Lola Versus

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Robin Clifford of Reeling Reviews
Robin Clifford 
  Lola Versus
Laura Clifford of Reeling Reviews
Laura Clifford 

Lola (Greta Gerwig) is approaching her 30th birthday and is just three weeks away from her wedding to Luke (Joel Kinnaman) when he drops THE bombshell: he is breaking up with her. She begins a spiral downward with meaningless sex, over-imbibing in booze and pot and sleeping way too much in “Lola Versus.”

Robin:
Lola is not a likable person. She betrays friends, is thoroughly self-absorbed, sleeps around and indulges herself at the expense of others, including her friends, Hank (Hamish Linklater) and Alice (Zoe Lister-Jones, who also co-wrote the screenplay, giving herself the best funny lines). Lacking an empathetic, or even a little sympathetic, character is a real problem for “Lola Versus.” Everyone else – Hank, Alice, Luke and the rest – are OK but who would let her treat them so badly? Or, even call her a friend?

Sophomore feature director (and co-writer) Daryl Wein shows little sense for romantic comedy. The story is merely a series of Lola’s screw ups, which in a normal world would result with her being stoned to death by the angry mob of the many people she hurts. I cannot tell if the problem is the character, the actress (Gerwig) or the director, all three or a combination but the result is still a story of an unlikable person doing wrong to those around her. This is hardly a drawing card for a movie, especially a romantic comedy. I give it a C.

Laura:
When she turns twenty-nine, everything seems go be going right for Lola (Greta Gerwig, "Damsels in Distress"). She lives with her good looking artist boyfriend Luke (Joel Kinnaman, AMC's 'The Killing,' "Safe House") in a sizable Lower East Side loft and he's just proposed.  But once she's immersed in wedding plans with only a few weeks to go, her world comes crashing down and on just about every front, it's "Lola Versus."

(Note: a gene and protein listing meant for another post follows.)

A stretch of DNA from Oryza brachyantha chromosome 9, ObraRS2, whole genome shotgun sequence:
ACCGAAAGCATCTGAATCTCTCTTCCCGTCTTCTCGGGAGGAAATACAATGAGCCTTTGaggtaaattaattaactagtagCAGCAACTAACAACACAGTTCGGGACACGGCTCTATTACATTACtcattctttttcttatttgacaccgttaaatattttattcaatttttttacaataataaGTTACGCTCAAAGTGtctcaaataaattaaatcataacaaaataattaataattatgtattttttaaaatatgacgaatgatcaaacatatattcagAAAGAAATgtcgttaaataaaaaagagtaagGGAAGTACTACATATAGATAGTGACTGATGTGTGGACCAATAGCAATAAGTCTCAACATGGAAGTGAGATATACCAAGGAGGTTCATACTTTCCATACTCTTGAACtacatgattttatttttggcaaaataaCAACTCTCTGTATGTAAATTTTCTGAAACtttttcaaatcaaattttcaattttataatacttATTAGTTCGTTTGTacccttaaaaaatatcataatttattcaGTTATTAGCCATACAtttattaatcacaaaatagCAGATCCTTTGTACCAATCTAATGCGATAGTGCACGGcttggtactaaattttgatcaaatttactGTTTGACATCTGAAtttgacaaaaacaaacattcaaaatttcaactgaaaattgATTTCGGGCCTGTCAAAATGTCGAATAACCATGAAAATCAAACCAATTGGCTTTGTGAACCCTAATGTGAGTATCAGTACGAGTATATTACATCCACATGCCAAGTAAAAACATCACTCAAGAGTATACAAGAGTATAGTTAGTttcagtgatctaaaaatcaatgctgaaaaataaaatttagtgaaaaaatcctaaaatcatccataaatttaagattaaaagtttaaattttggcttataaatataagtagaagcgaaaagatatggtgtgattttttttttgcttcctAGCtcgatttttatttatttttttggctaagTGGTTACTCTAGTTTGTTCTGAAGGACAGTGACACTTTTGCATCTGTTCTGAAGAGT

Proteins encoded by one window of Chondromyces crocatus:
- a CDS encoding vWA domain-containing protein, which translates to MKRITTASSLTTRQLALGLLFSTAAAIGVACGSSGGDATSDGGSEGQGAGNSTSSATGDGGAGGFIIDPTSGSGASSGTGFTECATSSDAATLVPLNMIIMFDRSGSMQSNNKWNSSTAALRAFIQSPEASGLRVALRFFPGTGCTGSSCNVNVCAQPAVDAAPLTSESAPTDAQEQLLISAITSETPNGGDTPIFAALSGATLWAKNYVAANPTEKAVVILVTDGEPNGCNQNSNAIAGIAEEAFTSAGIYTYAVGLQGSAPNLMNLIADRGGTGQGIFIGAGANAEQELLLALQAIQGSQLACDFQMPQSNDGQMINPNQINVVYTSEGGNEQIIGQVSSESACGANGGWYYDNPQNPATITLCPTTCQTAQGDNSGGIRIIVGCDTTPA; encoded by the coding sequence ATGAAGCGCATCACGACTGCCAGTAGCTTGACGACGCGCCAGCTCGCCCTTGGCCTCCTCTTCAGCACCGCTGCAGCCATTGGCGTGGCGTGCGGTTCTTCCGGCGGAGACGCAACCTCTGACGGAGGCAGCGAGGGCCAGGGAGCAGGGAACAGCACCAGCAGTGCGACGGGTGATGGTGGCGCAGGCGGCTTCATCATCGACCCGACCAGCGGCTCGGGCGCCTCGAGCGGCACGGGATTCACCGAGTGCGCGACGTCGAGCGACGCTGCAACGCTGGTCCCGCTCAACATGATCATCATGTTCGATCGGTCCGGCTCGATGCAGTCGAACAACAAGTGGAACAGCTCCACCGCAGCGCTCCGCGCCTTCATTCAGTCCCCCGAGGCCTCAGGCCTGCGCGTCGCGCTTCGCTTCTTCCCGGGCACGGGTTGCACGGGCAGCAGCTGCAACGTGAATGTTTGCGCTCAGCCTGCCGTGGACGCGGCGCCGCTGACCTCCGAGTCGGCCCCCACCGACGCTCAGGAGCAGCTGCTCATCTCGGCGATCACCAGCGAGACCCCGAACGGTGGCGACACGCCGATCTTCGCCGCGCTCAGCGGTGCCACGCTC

Cowriter (with his "Breaking Upwards" partner/star Zoe Lister Jones )/director Daryl Wein moves from micro-budgeted relationship indie to a starrier studio distributed romcom and the strain is evident.  "Lola versus" plays like a Lena Dunham wannabe crossed with a cutesy commercial chick flick and the usually spot-on Gerwig wears out her welcome.

The first warning signal is when we learn that Luke, who lives in a huge NYC loft, is an artist who paints pictures culled from celebrity sex tapes.  Lola never has any visible means of support except for waitressing at her mother's cafe.  She's able to move back into her own sublet apartment with ease because her subletter has just gotten engaged - cue the waterworks (oh the irony!).  Lola leans most heavily on her and Luke's mutual friend Henry (Hamish Linklater, "Battleship"), who is clearly the right match for Lola, but she's determined to torpedo every relationship in her path wallowing in her misery.  She meets a real weirdo, Nick Oyster (Ebon Moss-Bachrach, "Higher Ground"), at Russ & Daughters deli, but then again, Lola's the one eating smoked salmon not because she likes fish (she doesn't) but because she needs something salty. Come again?  Oh, and so of course she ends up bedding Nick in a scene that induces skin crawl.

There's the painfully abstract off-off-off Broadway play cliche starring Lola's friend Alice (Lister Jones) ('It was a metaphor for genital mutilation - you didn't get that?').  Alice is actually a pretty interesting character and Lister Jones is better than much of the material she's written for herself (like having herself turn up at Henry's gig tanning bed orange), just like Linklater makes Henry immensely decent, funny and likable (*and* believable fronting a band).  The filmmakers have also cast actors as Lola's parents who actually look like they could have conceived her (Debra Winger, "Rachel Getting Married" and Bill Pullman, "Lost Highway," "Bottle Shock").  But neither they nor Gerwig can make Lola someone worth routing for - a thesis subject on 'silence in French literature' inadequately linked back to the story and a quirk of always having the clasp of her necklace centered at her throat do not flesh someone out.  The filmmakers often seem uncertain, throwing in a few, randomly placed fantastical reveries that feel like a device which should either have been committed to or abandoned altogether.

In the end, we get Lola reuniting everyone for her 30th birthday.  You won't believe what she has learned.

C
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